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Uber CEO Dara Khosrowshahi: The SoftBank deal hasn’t happened yet but it will

“Making changes in governance is unquestionably good,” Khosrowshahi said at the DealBook conference on Thursday.

Uber CEO Dara Khosrowshahi
Uber CEO Dara Khosrowshahi
Drew Angerer / Getty

Uber’s new CEO Dara Khosrowshahi is confident a potential SoftBank investment into the company will happen.

“It hasn’t happened yet but it will,” Khosrowshahi said at the New York Times DealBook conference on Thursday. “Our making changes in governance is unquestionably good. Our bringing SoftBank in as a strategic investor at the right price [is good].”

The company has been in talks with SoftBank for a multi-billion dollar investment that would restructure the way Uber’s board operates. Already, in Khosrowshahi’s two months at the company, the board voted to do away with high voting shares as part of the funding agreement.

“All the parties, at the end, know this is a good direction to go in,” he said.

“I don’t have anything against high voting shares,” he continued. “There’s this reasoning behind high voting shares that isn’t necessary in real life. High voting shares make sense when the [board and executives] are in concert.”

That wasn’t the case at Uber, he said.

The newly minted CEO said the company could go public in the next 18 months.

“We have all the disadvantages of being a public company, as far as [the] spotlight, without any of the advantages of being public,” he said when asked why he was in a rush to take Uber public.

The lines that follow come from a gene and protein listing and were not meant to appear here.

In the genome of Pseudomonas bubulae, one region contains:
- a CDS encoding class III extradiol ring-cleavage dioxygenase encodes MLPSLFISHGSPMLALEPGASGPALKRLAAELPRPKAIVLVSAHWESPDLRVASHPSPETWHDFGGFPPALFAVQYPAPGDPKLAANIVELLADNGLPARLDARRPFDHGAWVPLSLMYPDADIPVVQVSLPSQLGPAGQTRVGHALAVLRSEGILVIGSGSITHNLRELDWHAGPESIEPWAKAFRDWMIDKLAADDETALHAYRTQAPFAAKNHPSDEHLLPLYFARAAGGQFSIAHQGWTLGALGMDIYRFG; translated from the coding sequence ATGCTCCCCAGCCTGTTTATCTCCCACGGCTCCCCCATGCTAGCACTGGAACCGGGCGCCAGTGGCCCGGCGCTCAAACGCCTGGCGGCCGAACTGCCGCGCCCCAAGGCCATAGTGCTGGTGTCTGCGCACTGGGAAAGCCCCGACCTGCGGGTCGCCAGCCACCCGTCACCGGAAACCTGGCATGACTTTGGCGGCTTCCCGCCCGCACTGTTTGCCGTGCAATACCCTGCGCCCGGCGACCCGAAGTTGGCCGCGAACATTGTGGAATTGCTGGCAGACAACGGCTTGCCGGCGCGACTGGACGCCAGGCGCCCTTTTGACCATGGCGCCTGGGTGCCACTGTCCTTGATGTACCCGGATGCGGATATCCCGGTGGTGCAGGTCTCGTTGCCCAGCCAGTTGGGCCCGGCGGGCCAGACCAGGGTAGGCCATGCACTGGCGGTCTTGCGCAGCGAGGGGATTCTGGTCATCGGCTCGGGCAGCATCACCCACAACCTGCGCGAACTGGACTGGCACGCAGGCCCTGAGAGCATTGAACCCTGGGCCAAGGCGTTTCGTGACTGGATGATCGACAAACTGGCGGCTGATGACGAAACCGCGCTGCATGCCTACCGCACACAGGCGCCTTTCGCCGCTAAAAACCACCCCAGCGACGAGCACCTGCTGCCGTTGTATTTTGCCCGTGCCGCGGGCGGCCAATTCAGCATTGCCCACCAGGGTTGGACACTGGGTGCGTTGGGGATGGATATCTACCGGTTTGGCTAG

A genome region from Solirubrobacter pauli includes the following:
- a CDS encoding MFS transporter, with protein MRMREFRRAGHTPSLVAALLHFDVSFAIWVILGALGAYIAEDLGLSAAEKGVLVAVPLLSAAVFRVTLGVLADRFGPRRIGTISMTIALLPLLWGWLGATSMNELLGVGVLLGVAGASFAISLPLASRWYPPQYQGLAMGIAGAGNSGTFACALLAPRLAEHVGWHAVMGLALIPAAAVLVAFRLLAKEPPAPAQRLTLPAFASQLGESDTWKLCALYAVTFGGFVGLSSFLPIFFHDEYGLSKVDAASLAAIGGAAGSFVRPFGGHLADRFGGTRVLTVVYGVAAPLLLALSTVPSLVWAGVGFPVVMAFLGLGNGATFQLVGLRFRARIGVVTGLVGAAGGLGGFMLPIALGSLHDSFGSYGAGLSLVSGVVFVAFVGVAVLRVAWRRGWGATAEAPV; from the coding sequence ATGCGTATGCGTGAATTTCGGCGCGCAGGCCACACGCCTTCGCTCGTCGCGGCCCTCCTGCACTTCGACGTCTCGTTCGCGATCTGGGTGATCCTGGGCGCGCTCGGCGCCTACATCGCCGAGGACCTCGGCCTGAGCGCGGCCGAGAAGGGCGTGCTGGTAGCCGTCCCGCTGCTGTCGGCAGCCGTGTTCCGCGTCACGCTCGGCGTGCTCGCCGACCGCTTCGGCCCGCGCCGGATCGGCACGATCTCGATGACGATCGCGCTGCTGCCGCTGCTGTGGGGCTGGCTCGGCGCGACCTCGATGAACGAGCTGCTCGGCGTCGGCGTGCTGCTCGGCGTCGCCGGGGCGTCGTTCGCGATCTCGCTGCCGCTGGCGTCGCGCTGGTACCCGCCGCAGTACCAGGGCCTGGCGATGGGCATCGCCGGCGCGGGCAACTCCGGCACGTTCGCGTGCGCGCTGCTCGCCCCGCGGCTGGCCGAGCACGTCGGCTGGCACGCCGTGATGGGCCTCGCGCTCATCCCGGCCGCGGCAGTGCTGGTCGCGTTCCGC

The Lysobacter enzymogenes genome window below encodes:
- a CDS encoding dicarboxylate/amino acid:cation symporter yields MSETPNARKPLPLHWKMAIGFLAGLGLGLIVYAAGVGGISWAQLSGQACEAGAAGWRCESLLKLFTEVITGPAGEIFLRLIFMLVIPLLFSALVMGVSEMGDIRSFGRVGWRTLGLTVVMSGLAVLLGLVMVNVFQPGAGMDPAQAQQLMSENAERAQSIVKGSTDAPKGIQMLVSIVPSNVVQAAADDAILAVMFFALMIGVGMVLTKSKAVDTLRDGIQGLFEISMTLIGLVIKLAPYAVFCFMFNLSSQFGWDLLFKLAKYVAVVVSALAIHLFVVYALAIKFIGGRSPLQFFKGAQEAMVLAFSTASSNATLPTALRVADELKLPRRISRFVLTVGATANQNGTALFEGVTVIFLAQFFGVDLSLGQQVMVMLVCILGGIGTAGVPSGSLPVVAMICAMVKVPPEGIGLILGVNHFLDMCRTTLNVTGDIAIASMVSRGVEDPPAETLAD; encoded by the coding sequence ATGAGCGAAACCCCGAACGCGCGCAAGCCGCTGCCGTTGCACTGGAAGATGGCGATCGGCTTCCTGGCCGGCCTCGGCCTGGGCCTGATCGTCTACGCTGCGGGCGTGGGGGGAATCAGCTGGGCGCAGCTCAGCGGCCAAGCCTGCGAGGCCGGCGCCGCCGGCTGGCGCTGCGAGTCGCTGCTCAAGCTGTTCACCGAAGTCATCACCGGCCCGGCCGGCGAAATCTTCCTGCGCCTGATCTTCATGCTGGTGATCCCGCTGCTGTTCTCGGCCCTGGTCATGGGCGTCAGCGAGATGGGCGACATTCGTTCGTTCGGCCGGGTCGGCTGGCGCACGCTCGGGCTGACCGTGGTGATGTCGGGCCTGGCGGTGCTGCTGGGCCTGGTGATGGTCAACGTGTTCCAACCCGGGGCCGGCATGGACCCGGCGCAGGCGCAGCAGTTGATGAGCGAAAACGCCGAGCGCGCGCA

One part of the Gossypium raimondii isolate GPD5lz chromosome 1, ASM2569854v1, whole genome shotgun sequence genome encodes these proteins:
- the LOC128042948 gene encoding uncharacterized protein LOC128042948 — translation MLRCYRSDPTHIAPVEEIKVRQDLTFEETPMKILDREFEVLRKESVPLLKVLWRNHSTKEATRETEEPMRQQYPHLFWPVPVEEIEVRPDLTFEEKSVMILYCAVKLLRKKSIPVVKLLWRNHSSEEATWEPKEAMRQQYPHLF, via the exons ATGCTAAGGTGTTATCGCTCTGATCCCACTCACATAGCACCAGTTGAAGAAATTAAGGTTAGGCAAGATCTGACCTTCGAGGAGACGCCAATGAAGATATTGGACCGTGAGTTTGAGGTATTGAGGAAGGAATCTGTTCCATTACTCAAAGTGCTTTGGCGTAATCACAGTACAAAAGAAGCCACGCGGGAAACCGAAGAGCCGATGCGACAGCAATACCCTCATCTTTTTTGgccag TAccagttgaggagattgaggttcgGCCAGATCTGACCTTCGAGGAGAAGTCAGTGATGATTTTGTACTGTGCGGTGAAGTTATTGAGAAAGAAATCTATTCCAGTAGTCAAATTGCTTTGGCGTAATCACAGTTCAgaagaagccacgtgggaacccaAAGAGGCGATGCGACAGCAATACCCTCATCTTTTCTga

But, while he says the board and even former CEO Travis Kalanick are on board to take the company public, that’s not a condition of SoftBank’s investment in the company. They’re a longterm player, Khosrowshahi insisted.

“If you talk to SoftBank, they don’t have particular interest in going public,” he said.

SoftBank is in extended talks with Uber shareholders about the price at which the existing stock would be bought. While the board has reached a tentative agreement with the Japanese giant for a so-called “tender offer” sale process, the talks remain in dispute and some investors think the massive transaction could still fall apart altogether.

As recently as Monday, SoftBank’s leadership was openly discussing the possiblity of investing in Uber’s main U.S. competitor, Lyft.


This article originally appeared on Recode.net.

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